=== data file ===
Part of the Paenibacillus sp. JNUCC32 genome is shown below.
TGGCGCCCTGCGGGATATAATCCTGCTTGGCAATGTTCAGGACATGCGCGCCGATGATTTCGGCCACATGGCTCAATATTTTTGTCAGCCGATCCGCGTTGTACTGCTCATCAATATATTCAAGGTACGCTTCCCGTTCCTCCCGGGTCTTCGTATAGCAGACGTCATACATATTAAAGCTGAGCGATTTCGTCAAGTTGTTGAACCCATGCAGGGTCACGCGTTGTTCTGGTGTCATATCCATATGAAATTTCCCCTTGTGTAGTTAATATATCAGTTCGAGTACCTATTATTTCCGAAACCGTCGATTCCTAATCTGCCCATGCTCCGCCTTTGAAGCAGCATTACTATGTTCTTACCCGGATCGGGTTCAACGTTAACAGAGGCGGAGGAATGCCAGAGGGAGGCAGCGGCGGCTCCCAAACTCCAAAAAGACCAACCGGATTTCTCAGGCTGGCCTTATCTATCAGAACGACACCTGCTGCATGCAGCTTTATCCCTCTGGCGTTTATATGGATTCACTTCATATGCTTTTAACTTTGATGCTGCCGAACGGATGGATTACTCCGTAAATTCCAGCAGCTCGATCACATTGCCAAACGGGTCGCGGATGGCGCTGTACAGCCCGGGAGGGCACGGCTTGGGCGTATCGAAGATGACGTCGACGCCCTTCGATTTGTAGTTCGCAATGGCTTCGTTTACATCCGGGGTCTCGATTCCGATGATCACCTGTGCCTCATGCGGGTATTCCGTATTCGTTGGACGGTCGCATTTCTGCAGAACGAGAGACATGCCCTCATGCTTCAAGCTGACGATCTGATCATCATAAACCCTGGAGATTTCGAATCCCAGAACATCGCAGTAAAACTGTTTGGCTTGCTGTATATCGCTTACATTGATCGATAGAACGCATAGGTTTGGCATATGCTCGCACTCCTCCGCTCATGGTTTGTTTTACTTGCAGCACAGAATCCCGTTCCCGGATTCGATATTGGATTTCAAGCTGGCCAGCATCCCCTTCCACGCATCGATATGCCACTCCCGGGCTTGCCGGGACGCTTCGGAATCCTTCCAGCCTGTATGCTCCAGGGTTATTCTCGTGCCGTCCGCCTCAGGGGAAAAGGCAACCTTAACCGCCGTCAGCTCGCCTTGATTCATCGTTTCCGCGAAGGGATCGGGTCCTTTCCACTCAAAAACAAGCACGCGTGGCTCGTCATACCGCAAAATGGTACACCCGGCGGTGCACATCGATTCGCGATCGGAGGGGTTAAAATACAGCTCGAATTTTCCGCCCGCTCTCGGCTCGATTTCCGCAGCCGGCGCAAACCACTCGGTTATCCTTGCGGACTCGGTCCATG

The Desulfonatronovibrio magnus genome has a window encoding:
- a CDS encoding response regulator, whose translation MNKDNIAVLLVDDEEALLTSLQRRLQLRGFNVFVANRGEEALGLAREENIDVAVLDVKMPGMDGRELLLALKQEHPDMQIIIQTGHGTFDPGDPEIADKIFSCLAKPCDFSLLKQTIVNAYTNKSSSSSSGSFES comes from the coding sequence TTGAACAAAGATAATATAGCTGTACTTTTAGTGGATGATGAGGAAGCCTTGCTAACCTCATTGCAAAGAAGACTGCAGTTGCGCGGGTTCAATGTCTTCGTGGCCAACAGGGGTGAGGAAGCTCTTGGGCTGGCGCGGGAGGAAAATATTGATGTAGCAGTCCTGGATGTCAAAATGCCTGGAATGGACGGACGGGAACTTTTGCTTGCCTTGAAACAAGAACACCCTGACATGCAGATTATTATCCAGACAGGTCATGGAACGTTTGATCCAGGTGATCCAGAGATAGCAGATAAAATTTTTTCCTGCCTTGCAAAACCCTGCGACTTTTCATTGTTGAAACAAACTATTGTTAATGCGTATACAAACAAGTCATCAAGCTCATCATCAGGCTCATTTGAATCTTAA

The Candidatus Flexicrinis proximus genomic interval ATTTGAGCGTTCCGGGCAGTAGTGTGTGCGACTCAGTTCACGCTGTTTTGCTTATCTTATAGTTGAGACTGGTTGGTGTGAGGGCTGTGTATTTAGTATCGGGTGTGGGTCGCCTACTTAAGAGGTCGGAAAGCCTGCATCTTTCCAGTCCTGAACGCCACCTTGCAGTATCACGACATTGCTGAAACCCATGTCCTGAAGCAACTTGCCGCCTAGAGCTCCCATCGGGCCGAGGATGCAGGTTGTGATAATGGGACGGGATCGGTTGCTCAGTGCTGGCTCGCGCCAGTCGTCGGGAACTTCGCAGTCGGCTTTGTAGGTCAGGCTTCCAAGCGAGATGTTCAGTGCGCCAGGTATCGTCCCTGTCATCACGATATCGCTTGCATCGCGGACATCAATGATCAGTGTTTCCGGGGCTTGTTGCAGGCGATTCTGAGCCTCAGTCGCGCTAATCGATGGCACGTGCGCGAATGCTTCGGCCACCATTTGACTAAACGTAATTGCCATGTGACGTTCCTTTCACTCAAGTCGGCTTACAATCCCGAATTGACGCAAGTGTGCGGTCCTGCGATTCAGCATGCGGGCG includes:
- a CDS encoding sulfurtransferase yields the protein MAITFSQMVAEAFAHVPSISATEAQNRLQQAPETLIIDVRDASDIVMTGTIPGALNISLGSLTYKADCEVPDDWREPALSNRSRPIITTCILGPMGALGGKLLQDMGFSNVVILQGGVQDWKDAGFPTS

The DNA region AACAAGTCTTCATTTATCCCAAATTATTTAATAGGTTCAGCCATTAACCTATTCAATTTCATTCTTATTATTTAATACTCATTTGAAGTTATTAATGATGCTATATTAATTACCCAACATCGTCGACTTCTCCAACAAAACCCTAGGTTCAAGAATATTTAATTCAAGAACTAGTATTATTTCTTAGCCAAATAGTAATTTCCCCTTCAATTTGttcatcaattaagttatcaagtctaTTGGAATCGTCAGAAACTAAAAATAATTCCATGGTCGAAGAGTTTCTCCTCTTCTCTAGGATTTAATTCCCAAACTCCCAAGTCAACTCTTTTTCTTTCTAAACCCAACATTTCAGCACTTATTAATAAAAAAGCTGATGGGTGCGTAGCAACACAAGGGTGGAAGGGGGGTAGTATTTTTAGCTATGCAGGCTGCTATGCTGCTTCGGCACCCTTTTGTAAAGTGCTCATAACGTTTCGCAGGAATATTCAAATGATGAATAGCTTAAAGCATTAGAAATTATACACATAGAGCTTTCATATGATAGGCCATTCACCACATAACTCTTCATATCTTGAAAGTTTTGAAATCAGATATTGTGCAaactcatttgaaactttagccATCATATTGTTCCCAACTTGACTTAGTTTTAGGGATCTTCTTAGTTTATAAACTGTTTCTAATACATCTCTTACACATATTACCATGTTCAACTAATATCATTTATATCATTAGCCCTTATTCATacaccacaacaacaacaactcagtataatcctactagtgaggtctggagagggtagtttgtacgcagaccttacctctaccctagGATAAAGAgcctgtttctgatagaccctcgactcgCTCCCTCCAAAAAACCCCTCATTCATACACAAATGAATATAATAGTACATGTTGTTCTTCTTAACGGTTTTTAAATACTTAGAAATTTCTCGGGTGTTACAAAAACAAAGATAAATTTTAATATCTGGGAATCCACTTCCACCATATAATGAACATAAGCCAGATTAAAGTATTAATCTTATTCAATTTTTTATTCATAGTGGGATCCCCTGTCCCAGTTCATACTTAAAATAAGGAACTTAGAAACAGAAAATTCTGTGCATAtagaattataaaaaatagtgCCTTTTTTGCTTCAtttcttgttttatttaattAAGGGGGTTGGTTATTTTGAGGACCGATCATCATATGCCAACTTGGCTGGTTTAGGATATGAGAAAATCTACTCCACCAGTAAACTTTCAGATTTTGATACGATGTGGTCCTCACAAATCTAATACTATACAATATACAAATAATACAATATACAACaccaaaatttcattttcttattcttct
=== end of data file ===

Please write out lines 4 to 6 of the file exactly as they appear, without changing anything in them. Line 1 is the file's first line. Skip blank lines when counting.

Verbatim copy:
- a CDS encoding response regulator, whose translation MNKDNIAVLLVDDEEALLTSLQRRLQLRGFNVFVANRGEEALGLAREENIDVAVLDVKMPGMDGRELLLALKQEHPDMQIIIQTGHGTFDPGDPEIADKIFSCLAKPCDFSLLKQTIVNAYTNKSSSSSSGSFES comes from the coding sequence TTGAACAAAGATAATATAGCTGTACTTTTAGTGGATGATGAGGAAGCCTTGCTAACCTCATTGCAAAGAAGACTGCAGTTGCGCGGGTTCAATGTCTTCGTGGCCAACAGGGGTGAGGAAGCTCTTGGGCTGGCGCGGGAGGAAAATATTGATGTAGCAGTCCTGGATGTCAAAATGCCTGGAATGGACGGACGGGAACTTTTGCTTGCCTTGAAACAAGAACACCCTGACATGCAGATTATTATCCAGACAGGTCATGGAACGTTTGATCCAGGTGATCCAGAGATAGCAGATAAAATTTTTTCCTGCCTTGCAAAACCCTGCGACTTTTCATTGTTGAAACAAACTATTGTTAATGCGTATACAAACAAGTCATCAAGCTCATCATCAGGCTCATTTGAATCTTAA

The Candidatus Flexicrinis proximus genomic interval ATTTGAGCGTTCCGGGCAGTAGTGTGTGCGACTCAGTTCACGCTGTTTTGCTTATCTTATAGTTGAGACTGGTTGGTGTGAGGGCTGTGTATTTAGTATCGGGTGTGGGTCGCCTACTTAAGAGGTCGGAAAGCCTGCATCTTTCCAGTCCTGAACGCCACCTTGCAGTATCACGACATTGCTGAAACCCATGTCCTGAAGCAACTTGCCGCCTAGAGCTCCCATCGGGCCGAGGATGCAGGTTGTGATAATGGGACGGGATCGGTTGCTCAGTGCTGGCTCGCGCCAGTCGTCGGGAACTTCGCAGTCGGCTTTGTAGGTCAGGCTTCCAAGCGAGATGTTCAGTGCGCCAGGTATCGTCCCTGTCATCACGATATCGCTTGCATCGCGGACATCAATGATCAGTGTTTCCGGGGCTTGTTGCAGGCGATTCTGAGCCTCAGTCGCGCTAATCGATGGCACGTGCGCGAATGCTTCGGCCACCATTTGACTAAACGTAATTGCCATGTGACGTTCCTTTCACTCAAGTCGGCTTACAATCCCGAATTGACGCAAGTGTGCGGTCCTGCGATTCAGCATGCGGGCG includes:
- a CDS encoding sulfurtransferase yields the protein MAITFSQMVAEAFAHVPSISATEAQNRLQQAPETLIIDVRDASDIVMTGTIPGALNISLGSLTYKADCEVPDDWREPALSNRSRPIITTCILGPMGALGGKLLQDMGFSNVVILQGGVQDWKDAGFPTS